We navigate the worn dirt paths where grass grows only between the tracks left by previous cars for others to follow. As Mosul slips farther behind us, a green pasture appears ahead, stretching on a gentle incline toward an open sky. It’s peaceful here. At the far edge of the field is a low stone wall encircling a graveyard that seems well tended. Some of the graves date back to the Iran-Iraq War. “I am a cattle farmer, but I have been digging graves since I was 13,” Qadir says as we alight from the car. “My brother and the rest of my family, all of us buried the bodies for free. I know all of their names.”
He waves his hand over part of the land. “All these graves are from October. We do not care if they are Muslim, Yazidi, Shabak, whatever. We buried them for God,” Qadir says.
He points toward the only unmarked graves. “These are ISIS,” he says. Twelve in all, with stones stacked neatly around the edges. Some of the plots seem unreasonably small. “The body’s in a bag,” he says of one. “It’s just pieces of someone.”
The fighters were killed in air strikes in eastern Mosul. Afterward, residents in the area complained to security forces that the stench of death was overwhelming. If they didn’t like it, they were told, they should bury the bodies themselves.
So they did. No cleric was present, no ceremony was performed, and the dead still wore their clothes. But they were interred in a proper cemetery, which here seems like a rare form of compassion.
I don’t want to believe Salah’s second story until I can review the phone footage on my own, in private. In the wadi, he promises to send it to me. Days later, after some cajoling, it arrives on my computer along with the pictures he also showed me. Maybe he finally sent the materials to unburden himself in some small way of what happened in Albu Saif. Or maybe he thinks I have a perverse desire to bask in bloodlust.
Salah’s photos and video show what comes after extrajudicial killings: the final resting place of some of the most hated men on earth. One of the dead militants in the video is half naked, his lower body exposed. Others are twisted under or around each another. The only way for bodies to end up like that is to line men up and kill them. It makes sense now why the first version of the story made none at all.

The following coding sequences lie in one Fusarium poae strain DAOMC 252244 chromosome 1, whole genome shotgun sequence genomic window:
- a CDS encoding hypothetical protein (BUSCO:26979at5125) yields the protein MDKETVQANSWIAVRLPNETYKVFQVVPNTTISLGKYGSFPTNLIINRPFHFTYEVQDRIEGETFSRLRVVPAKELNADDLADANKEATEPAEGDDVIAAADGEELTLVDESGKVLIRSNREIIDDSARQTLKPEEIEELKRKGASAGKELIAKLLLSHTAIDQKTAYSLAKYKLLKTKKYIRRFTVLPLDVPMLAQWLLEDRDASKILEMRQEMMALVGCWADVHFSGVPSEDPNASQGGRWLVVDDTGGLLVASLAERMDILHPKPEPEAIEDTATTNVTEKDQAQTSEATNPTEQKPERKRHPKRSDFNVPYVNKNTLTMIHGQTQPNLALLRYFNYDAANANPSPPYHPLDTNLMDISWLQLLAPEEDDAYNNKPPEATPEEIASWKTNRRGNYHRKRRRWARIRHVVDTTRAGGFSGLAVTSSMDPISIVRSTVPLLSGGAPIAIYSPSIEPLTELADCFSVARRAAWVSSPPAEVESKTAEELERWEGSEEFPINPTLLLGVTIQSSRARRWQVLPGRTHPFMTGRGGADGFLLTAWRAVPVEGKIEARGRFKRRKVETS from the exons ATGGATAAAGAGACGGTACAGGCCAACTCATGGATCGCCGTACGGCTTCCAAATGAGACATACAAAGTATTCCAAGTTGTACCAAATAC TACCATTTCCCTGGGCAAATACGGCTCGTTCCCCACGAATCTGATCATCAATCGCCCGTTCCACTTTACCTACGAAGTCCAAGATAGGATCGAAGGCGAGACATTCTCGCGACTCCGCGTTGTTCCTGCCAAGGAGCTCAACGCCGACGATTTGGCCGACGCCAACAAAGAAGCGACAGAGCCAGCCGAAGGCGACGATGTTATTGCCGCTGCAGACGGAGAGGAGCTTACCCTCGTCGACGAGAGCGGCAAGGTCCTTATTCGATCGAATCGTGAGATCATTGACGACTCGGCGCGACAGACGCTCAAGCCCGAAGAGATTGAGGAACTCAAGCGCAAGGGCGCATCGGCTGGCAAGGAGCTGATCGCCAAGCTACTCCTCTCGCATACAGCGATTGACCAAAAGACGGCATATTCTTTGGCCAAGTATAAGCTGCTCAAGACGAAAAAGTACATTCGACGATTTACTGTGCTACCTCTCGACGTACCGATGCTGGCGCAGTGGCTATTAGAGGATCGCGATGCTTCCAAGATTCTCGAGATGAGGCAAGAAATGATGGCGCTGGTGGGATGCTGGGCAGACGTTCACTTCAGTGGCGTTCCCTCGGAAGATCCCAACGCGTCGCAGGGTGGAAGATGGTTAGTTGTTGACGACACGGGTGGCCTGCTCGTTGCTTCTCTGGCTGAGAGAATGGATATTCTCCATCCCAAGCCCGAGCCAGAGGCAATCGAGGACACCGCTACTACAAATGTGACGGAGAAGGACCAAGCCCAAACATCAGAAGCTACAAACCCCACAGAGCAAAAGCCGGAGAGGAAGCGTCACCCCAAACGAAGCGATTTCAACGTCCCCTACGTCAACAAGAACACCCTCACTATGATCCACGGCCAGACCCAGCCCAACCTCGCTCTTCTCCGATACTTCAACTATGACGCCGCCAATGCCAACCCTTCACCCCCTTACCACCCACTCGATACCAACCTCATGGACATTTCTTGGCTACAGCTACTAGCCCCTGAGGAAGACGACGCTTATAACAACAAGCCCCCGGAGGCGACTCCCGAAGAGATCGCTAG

I go back to Albu Saif to revisit the scene in light of what I now know happened there, to scrounge for whatever glimmer of hope and humanity the place still holds. The skies above the village and Mosul in the distance are slate gray, a stainless chromium backdrop to the ongoing battle against the Islamic State’s last redoubt. In western Mosul, the militants are fighting to the death as if they invite it.
Along the same route where I first encountered Hasan and Salah, I meet three young men who live in Albu Saif. My military minders don’t want me talking to them. They say it isn’t safe in the village, that it’s riddled with landmines. Throughout my trip, chaperones have only been interested in my speaking to residents who are returning to Mosul or police officers who tell of cleared zones, unwired bombs, and dismantled IEDs. Only the victorious need apply when it comes to the stories I’m allowed to gather. This time, though, they give up, get in their vehicle, and drive away.
I ask the young men about the Islamic State fighters who were stationed in Albu Saif during the group’s occupation of the village. Mohamad, a cattle farmer in his late twenties who says he worked in an appliance store in Mosul before the militants arrived, points to a destroyed house. “They were living in that one, and they had an office in that house over there,” he says, gesturing to another structure. “If you did not bother them, they did not bother you.”
One of the other men, who won’t give his name, says that some fighters forced local civilians to join the Islamic State’s ranks. “In front of our house, they had missiles,” the third man, 22-year-old Rajwan Mezher, recalls. “There was no work. Life was very difficult. When we could not find a piece of bread, ISIS was feasting.”
Some militants tried to flee when Iraqi forces came to liberate the village this winter, but they were killed in air strikes. “The dogs finished them,” Mohamad says. Around here many feral dogs are emaciated and sickly. Others, though, are fat and healthy.
I ask the three men about the bones in the wadi. I tell them the first story and then the second one, of humiliations and executions and desecrations.
“Yes, that’s true,” Mohamad says passively, as though confirming Salah’s confession as any old fact. The impact of tragedy is reduced by its recurrence. Eventually, it would not be unreasonable to feel nothing at all.
We talk a while longer. The men hope the main route into Mosul will reopen soon; they want to get vegetables and other food, perhaps not realizing that sustenance is scarce in the besieged city and that their best luck is in the displacement camps.
When we part, they wave goodbye as they walk along a narrow path traversing the wadi. They get my attention one last time, pointing into the earthen cicatrix. There are more bones, dead men I haven’t even seen yet.
It is growing dark. Before long, armored vehicles speeding past will look like they are chasing endless cones of light. I glance into the wadi once more before I go. Carved by centuries of wind and water, it is so heavy with dusk and silence and loss that it feels painfully alive. I hear a whisper but mistake it for a scream.